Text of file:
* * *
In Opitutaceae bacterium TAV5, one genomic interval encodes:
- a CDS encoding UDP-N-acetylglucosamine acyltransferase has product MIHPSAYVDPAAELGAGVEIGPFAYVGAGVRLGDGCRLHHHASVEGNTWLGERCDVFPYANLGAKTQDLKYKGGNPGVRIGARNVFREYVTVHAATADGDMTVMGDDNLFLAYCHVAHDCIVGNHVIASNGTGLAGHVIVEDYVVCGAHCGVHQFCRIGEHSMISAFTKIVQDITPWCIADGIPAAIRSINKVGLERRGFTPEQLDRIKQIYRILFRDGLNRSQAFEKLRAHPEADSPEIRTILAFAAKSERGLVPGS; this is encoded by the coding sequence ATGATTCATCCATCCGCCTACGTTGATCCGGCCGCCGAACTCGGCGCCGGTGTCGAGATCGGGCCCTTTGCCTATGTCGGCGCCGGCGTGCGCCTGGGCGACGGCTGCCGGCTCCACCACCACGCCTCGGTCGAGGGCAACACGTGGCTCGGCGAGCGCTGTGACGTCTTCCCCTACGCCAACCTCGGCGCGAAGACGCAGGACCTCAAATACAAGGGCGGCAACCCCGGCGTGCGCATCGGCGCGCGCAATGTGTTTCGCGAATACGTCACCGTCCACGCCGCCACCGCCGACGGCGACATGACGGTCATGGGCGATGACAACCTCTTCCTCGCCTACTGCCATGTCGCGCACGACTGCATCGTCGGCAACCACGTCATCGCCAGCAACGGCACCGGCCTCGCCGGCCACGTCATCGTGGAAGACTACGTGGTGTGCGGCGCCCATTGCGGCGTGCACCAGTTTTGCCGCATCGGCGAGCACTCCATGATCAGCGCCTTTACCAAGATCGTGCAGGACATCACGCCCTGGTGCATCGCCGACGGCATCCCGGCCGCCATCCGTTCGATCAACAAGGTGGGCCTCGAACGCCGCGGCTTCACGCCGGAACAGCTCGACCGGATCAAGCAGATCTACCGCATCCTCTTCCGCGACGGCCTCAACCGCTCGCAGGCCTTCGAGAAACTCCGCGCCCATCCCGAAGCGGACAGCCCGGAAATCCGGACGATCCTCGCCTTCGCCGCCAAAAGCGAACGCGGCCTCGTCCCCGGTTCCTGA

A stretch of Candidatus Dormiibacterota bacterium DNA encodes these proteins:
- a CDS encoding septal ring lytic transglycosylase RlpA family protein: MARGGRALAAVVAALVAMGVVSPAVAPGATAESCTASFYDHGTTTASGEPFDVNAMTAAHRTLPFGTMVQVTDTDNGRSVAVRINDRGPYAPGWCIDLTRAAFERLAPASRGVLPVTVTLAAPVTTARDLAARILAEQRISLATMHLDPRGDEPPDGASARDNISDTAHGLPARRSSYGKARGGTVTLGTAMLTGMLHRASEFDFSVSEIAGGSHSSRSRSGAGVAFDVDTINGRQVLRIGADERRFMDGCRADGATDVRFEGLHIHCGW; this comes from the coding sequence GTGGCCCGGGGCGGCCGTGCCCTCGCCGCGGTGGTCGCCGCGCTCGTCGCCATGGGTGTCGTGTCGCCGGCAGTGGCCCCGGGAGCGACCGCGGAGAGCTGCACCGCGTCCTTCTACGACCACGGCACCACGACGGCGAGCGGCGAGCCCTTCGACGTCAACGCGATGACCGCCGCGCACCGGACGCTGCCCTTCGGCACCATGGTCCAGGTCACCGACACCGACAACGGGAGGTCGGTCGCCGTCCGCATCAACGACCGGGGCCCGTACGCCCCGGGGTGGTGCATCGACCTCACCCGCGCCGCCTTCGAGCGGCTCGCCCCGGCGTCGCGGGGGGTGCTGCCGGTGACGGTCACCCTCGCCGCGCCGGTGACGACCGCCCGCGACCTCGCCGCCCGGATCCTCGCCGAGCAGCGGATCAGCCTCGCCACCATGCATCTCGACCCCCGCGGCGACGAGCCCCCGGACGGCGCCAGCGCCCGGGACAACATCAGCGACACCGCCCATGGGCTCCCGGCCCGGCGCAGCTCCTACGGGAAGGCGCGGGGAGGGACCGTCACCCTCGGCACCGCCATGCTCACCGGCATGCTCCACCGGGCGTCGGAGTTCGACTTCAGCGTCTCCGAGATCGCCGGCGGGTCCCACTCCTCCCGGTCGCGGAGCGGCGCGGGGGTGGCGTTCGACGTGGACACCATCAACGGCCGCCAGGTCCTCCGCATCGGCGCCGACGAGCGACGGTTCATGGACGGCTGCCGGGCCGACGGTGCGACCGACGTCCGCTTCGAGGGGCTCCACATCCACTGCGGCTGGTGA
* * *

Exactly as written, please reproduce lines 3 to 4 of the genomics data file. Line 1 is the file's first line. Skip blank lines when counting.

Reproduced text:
A stretch of Candidatus Dormiibacterota bacterium DNA encodes these proteins:
- a CDS encoding septal ring lytic transglycosylase RlpA family protein: MARGGRALAAVVAALVAMGVVSPAVAPGATAESCTASFYDHGTTTASGEPFDVNAMTAAHRTLPFGTMVQVTDTDNGRSVAVRINDRGPYAPGWCIDLTRAAFERLAPASRGVLPVTVTLAAPVTTARDLAARILAEQRISLATMHLDPRGDEPPDGASARDNISDTAHGLPARRSSYGKARGGTVTLGTAMLTGMLHRASEFDFSVSEIAGGSHSSRSRSGAGVAFDVDTINGRQVLRIGADERRFMDGCRADGATDVRFEGLHIHCGW; this comes from the coding sequence GTGGCCCGGGGCGGCCGTGCCCTCGCCGCGGTGGTCGCCGCGCTCGTCGCCATGGGTGTCGTGTCGCCGGCAGTGGCCCCGGGAGCGACCGCGGAGAGCTGCACCGCGTCCTTCTACGACCACGGCACCACGACGGCGAGCGGCGAGCCCTTCGACGTCAACGCGATGACCGCCGCGCACCGGACGCTGCCCTTCGGCACCATGGTCCAGGTCACCGACACCGACAACGGGAGGTCGGTCGCCGTCCGCATCAACGACCGGGGCCCGTACGCCCCGGGGTGGTGCATCGACCTCACCCGCGCCGCCTTCGAGCGGCTCGCCCCGGCGTCGCGGGGGGTGCTGCCGGTGACGGTCACCCTCGCCGCGCCGGTGACGACCGCCCGCGACCTCGCCGCCCGGATCCTCGCCGAGCAGCGGATCAGCCTCGCCACCATGCATCTCGACCCCCGCGGCGACGAGCCCCCGGACGGCGCCAGCGCCCGGGACAACATCAGCGACACCGCCCATGGGCTCCCGGCCCGGCGCAGCTCCTACGGGAAGGCGCGGGGAGGGACCGTCACCCTCGGCACCGCCATGCTCACCGGCATGCTCCACCGGGCGTCGGAGTTCGACTTCAGCGTCTCCGAGATCGCCGGCGGGTCCCACTCCTCCCGGTCGCGGAGCGGCGCGGGGGTGGCGTTCGACGTGGACACCATCAACGGCCGCCAGGTCCTCCGCATCGGCGCCGACGAGCGACGGTTCATGGACGGCTGCCGGGCCGACGGTGCGACCGACGTCCGCTTCGAGGGGCTCCACATCCACTGCGGCTGGTGA